Ask the Nightcap: The Ver(non)dict

Dearest Nightcap Squad, When 2010 closed and the Angels record read 80-82 in the paper, I accepted that it wasn't our year. From the walk-off leg-snap to Scott Kazmir's 5.94 ERA, 2010 just stunk. Angels can stress you out; just ask Mary, they're the ones that told her about the whole pregnancy thing. Arte Moreno and company were supposed to treat this off-season like the Yanks treated the '08-'09 winter, stockpiling talent. Instead, the highlight of the off-season was Scott Downs. Woohoo, a set-up man. Let me call the parade coordinator. So, naturally I was excited to hear that the Angels were working on a big trade last week, that is until I saw said trade's details. Essentially, Tony Reagins agreed to send my boy Mike Napoli to Toronto with Juan Rivera, and in return they picked up Vernon Wells and are on the hook for a contract with a total that looks a lot like a small country's GDP. I can't tell whether this move is okay, or great, or horrendous, or what. What's the verdict? Was this smart? Should they have dealt Napoli?

With confusedness,

Angel in the Parking Lot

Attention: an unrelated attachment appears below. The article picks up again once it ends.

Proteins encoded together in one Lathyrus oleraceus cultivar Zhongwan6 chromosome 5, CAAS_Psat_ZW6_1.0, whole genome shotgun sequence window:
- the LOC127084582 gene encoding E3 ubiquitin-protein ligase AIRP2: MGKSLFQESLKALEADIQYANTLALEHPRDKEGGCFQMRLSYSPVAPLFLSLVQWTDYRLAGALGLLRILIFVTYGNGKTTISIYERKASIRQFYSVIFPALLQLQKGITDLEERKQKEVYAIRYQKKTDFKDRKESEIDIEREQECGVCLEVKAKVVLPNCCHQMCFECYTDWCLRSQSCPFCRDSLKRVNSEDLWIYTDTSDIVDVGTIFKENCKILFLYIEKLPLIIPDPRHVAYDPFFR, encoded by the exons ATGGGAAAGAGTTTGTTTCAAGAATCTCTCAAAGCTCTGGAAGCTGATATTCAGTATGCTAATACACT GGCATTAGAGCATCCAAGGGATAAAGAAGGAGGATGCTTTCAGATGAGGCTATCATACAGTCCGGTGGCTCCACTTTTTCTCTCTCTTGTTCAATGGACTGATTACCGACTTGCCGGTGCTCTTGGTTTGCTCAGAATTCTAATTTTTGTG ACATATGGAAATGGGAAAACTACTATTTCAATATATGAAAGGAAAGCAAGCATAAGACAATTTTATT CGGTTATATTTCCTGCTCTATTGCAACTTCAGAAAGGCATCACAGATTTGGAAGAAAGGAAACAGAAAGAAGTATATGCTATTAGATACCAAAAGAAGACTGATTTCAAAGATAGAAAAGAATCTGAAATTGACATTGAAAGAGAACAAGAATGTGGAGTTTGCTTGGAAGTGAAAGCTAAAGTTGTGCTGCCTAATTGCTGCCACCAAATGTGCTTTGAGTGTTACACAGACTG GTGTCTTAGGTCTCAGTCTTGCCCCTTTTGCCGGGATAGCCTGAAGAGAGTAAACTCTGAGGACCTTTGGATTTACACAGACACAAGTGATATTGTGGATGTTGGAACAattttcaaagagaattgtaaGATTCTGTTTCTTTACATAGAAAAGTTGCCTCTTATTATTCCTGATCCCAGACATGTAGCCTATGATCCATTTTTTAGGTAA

Let me preface my response with a brief admission: I think former-Angel catcher Mike Napoli is an overrated, not-that-good, par-or-worse replacement-level ballplayer. Since his '06 debut, Napoli has only surpassed a .250 average twice (2008-09). In those seasons, his .273 and .272 marks, respectively, were tolerable but nothing to get excited about. Sure, he had decent OBP/SLG's of .374/.586 ('08) and .350/.492 ('09), but we're not talking about the next Piazza or anything. When I look at his righty/lefty splits, I lose even more faith in him. Napoli's career AVG/OBP/SLG line v. righties? .238/.329/.467. If Napoli was a Francisco-Cervelli-level defender, I'd be fine with his hitting abilities, I'd love to see him manage my squad's pitching staff. As is widely noted, however, Napoli is a catcher mostly only by name. When you put his bat at first base, or in a designated hitter role, he really isn't anything special. Mike Napoli just isn't that big of a deal.